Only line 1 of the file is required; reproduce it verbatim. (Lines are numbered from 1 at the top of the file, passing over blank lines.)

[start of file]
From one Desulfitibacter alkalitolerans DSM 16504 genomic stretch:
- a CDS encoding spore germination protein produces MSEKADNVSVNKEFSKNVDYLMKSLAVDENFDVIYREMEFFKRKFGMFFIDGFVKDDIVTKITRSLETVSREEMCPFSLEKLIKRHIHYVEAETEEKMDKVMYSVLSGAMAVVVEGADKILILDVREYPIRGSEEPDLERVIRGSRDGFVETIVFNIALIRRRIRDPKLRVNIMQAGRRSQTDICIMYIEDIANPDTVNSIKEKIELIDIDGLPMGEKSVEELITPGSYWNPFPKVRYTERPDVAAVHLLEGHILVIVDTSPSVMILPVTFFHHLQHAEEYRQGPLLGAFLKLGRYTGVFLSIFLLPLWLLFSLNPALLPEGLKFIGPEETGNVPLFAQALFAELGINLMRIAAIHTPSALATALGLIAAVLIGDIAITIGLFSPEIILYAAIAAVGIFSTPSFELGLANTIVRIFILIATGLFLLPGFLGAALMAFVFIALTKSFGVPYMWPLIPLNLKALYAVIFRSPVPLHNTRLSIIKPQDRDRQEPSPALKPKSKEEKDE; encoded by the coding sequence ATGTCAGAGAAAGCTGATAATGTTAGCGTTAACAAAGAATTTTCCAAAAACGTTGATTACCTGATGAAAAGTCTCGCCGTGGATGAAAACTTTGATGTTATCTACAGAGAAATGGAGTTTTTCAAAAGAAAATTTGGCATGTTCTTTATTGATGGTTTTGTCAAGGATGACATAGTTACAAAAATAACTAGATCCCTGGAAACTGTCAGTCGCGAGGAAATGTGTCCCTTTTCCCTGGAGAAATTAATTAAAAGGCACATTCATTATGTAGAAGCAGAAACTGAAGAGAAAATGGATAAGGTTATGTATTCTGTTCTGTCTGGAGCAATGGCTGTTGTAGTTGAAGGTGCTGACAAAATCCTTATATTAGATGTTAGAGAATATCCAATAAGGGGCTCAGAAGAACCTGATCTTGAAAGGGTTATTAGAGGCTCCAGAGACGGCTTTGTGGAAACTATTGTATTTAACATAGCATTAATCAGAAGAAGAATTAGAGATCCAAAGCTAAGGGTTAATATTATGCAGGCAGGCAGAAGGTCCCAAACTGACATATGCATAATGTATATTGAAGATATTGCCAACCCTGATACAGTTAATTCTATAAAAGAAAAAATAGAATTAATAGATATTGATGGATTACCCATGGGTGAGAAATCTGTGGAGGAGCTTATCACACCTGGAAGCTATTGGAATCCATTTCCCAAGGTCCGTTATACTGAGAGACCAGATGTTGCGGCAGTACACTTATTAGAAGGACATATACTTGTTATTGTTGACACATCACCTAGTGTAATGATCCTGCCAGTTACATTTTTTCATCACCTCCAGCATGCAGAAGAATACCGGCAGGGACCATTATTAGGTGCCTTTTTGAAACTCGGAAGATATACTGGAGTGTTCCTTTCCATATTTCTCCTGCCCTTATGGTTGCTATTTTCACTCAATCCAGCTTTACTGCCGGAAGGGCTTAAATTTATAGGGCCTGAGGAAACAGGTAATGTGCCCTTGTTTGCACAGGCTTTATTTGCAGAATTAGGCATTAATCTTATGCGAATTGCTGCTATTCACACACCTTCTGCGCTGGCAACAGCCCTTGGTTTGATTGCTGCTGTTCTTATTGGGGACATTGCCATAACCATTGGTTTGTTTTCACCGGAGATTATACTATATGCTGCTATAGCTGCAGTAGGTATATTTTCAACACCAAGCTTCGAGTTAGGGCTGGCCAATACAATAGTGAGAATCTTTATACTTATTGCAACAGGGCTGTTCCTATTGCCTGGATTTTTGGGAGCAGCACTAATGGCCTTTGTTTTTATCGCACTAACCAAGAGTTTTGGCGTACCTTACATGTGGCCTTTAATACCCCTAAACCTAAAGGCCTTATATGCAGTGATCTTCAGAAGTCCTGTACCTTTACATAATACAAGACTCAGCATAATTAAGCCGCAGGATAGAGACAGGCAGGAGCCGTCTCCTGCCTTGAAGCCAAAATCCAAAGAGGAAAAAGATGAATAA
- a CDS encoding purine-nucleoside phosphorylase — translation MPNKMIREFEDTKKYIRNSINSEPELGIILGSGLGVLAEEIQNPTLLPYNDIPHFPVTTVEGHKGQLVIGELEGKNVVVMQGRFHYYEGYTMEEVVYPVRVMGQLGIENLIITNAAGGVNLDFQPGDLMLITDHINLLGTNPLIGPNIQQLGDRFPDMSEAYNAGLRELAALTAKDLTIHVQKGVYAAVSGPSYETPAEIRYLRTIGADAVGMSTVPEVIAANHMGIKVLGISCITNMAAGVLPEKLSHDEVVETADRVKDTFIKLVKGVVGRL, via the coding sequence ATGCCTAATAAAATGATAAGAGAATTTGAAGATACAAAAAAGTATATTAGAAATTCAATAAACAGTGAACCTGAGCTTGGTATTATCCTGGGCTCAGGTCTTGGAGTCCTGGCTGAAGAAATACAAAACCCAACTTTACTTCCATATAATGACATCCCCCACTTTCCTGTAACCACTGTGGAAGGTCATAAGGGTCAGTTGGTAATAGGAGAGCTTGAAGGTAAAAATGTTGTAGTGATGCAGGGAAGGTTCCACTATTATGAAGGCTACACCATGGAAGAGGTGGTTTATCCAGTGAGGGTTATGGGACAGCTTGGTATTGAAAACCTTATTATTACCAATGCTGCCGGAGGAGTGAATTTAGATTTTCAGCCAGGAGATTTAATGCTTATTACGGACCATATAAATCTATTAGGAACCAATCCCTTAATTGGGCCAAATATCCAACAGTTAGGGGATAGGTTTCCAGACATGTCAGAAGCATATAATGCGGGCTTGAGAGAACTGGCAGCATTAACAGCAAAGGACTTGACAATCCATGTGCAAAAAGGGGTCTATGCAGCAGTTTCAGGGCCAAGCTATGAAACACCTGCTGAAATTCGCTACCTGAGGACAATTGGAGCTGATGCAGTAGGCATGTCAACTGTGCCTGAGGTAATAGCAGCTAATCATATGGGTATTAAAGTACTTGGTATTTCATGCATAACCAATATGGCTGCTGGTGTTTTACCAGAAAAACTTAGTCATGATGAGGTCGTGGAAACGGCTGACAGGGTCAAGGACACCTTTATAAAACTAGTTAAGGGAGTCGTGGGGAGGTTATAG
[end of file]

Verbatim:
From one Desulfitibacter alkalitolerans DSM 16504 genomic stretch: